After decades of research, a discreet discovery recovered from a Roman shipwreck has turned out to be a scientific sensation: the ancient Greeks had mechanical models of the cosmos with unimaginable precision. The so-called “Antikythera Mechanism” is an analog calendar computer.
Thomas Weibel/Swiss National Museum
In May 1902, when the Greek Minister of Education, Spyridon Stais, picked up a piece of heavily corroded bronze that had not yet been examined in detail at the National Archaeological Museum in Athens in May 1902, something unfortunate happened: a piece of the piece it broke – revealing a surprisingly well-preserved gear with teeth just 1.5 millimeters high, as you would expect from a modern watch.
However, the lump came from the wreckage of a Roman ship that sank around 70 BC. It sank in a bay on the island of Antikythera, in the far south of Greece, in 1900 and was discovered by sponge divers. The wreckage carried war spoils from the eastern Aegean and Asia Minor, marble and bronze statues, ceramic and glass vessels, jewelry and coins dating from 70 to 62 BC. Allowed.
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Precision equipment from antiquity was a real shock to science. What the hell was that? British physicist and historian of science Derek de Solla Price found the answer in the 1950s. “Price understood that the original device was flat and rectangular, the size of a modern desk clock, and had a knob or crank on the side,” says London mathematician Tony Freeth.
And further: “A complicated train of gears inside the case moved a series of hands over round dials on the front and back of the device. In this way, the positions of the sun and moon could be represented accurately. For any day and sometimes at exactly the time of day.” Because the names of celestial bodies are engraved on the mechanism, many researchers even speculate – even though no part of these gears survive – about position displays for the five planets known at the time: Mercury, Venus, Mars, Jupiter and Saturn.
It has long been known in the literature that the ancient Greeks built such gear trains. In the 1st century BC polymath Poseidonius worked on the island of Rhodes in 200 BC, and the lawyer and later Roman consul Cicero saw a device that «cuius singulae conversions idem efficiunt in sole et in luna et in quinque stellis errantibus quod efficitur in caelo singulis diebus et noctibus» (“whose individual revolutions produce the same thing in the Sun, the Moon, and the five planets as occurs in the actual sky in the individual days and nights”) as he did around 45 BC. AC at your work “De natura deorum” he wrote. No one thought it possible that this description could be taken literally.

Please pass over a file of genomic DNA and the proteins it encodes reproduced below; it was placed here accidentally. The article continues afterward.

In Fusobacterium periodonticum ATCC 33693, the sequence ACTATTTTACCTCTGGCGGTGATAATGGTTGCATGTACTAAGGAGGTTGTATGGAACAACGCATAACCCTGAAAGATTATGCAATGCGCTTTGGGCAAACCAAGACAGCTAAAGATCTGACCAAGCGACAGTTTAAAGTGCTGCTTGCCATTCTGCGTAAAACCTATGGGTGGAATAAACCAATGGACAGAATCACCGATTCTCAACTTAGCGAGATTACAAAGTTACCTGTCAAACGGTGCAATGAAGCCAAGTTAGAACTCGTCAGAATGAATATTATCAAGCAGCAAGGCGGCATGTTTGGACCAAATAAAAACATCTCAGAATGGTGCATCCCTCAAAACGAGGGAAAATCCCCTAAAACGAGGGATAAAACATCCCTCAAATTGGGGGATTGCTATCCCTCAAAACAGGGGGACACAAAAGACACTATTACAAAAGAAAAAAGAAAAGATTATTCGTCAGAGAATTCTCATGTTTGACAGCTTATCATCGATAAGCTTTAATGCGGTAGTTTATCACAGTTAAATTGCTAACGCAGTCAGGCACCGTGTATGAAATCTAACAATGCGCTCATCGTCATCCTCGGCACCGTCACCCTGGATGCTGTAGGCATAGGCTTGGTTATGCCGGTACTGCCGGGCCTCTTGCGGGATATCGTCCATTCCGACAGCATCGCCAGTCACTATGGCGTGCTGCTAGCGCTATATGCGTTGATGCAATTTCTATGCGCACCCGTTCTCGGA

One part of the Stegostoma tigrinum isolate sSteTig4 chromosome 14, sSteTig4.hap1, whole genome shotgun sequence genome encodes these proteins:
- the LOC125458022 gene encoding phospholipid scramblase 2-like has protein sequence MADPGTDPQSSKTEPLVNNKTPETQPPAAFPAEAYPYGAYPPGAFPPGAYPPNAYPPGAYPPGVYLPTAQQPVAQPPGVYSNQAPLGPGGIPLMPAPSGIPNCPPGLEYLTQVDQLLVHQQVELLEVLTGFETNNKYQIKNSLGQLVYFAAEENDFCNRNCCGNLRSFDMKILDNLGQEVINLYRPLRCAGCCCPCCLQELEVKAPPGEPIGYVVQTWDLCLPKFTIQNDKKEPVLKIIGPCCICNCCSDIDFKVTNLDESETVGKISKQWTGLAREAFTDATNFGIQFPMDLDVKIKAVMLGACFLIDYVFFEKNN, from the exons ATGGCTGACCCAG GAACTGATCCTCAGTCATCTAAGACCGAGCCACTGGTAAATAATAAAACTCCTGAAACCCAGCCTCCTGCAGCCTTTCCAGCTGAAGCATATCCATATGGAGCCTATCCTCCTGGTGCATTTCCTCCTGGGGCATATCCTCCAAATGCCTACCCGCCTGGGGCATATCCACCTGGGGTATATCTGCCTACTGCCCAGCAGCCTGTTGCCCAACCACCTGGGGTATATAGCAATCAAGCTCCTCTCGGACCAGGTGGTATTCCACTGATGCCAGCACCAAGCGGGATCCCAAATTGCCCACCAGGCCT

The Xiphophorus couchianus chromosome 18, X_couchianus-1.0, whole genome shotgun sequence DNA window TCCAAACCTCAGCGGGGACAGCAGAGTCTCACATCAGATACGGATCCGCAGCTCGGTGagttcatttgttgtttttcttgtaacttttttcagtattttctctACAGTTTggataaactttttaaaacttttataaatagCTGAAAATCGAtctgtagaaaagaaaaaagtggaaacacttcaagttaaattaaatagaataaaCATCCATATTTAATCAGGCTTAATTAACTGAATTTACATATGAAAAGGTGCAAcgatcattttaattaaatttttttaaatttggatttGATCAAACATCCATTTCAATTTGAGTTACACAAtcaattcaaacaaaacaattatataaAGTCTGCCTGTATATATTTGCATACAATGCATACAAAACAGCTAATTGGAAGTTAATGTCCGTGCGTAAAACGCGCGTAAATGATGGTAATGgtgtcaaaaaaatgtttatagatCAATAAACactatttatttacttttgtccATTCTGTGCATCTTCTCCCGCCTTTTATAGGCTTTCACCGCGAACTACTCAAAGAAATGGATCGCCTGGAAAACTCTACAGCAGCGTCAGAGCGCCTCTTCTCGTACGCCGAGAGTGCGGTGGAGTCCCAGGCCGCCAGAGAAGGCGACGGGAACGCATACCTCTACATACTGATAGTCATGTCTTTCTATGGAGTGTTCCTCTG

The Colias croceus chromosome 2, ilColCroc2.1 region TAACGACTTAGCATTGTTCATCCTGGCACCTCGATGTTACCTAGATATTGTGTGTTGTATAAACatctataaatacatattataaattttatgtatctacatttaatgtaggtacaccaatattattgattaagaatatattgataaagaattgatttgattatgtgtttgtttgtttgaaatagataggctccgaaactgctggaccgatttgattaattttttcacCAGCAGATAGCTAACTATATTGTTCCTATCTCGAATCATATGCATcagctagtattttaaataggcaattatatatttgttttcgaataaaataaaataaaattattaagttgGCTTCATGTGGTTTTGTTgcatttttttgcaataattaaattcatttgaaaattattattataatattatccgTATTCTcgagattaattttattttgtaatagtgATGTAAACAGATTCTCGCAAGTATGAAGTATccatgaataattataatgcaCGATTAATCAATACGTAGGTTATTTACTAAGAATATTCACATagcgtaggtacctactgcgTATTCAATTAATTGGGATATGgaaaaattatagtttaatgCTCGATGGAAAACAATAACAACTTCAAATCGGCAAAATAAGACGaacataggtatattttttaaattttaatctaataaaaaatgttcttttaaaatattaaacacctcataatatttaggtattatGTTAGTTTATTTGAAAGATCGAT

If you want to understand what a mechanical transmission does, first examine the gears: their position, their circumference and, most importantly, the number of teeth. But even with the first X-ray images of the mechanism, it was not easy. The photos were not particularly clear, and the gears themselves were preserved only in fragments. There was a wheel on which radiologists thought they counted 128 teeth. 128 is a power of 2 and has no significance in astronomy.
Price, on the other hand, claimed that the wheel must have had 127 teeth. “127 is a prime number,” explains Freeth. «It refers to the orbit of the moon. If you watch the moon night after night, you will see that it moves across the starry sky once every 27.3 days throughout the zodiac. As early as the 5th century BC, the ancient Babylonians knew that the Moon travels through the zodiac almost exactly 254 times in 19 years.” 254 is twice 127 – and with that Price found this accurate Babylonian lunar calendar, embedded in an ancient gear more than 30 gears.
Today, after extensive examination of the total of 82 fragments found, including high-resolution CT scans and metal penetration, we know: The Antikythera mechanism was a complex mechanical calendar made of bronze, a gear-driven analog computer, with scales and text in Their circuit boards individual functions were recorded.
On one side was a solar calendar with date display. Embedded in one of his hands was a rotating silver ball that showed the phase of the moon. The dial had a static display with the 12 signs of the zodiac and a circular scale for the 365 days of the year, as provided for in the Egyptian calendar, with 12 months of 30 days plus five additional days. This scale was sliding to allow for the additional leap day that occurred once every four years.
The other side of the device showed two more displays: at the top, a large spiral-shaped lunar calendar with the 19-year lunar cycle, named after the Greek astronomer Meton. Below was the spiral-shaped display of a large eclipse calendar to show solar and lunar eclipses. And finally, within the lunar calendar display was a small display of four years of the Olympic calendar, which showed the Panhellenic Games, including the change of location.
Replica of the mechanism…Image: Ludwig Oechslin
… from Antikythera.Image: Ludwig Oechslin
Ludwig Oechslin, historian of technology and science and qualified master watchmaker, was director of the from 2001 to 2014 International Clock Museum in La Chaux-de-Fonds. In 2006, a new analysis of the Antikythera mechanism appeared in the journal “Nature” Oechslin caught his attention and decided to recreate the device himself. Using a computer-controlled milling machine, he made the gears and assembled them into a replica of the ancient mechanism.
“We know from the literature that such gear trains existed in antiquity,” says Oechslin, “but none of them have ever been found. According to the latest discoveries, one can now rightly say: The Antikythera mechanism is an analogue calendar computer and therefore a model of the cosmos of enormous precision.”
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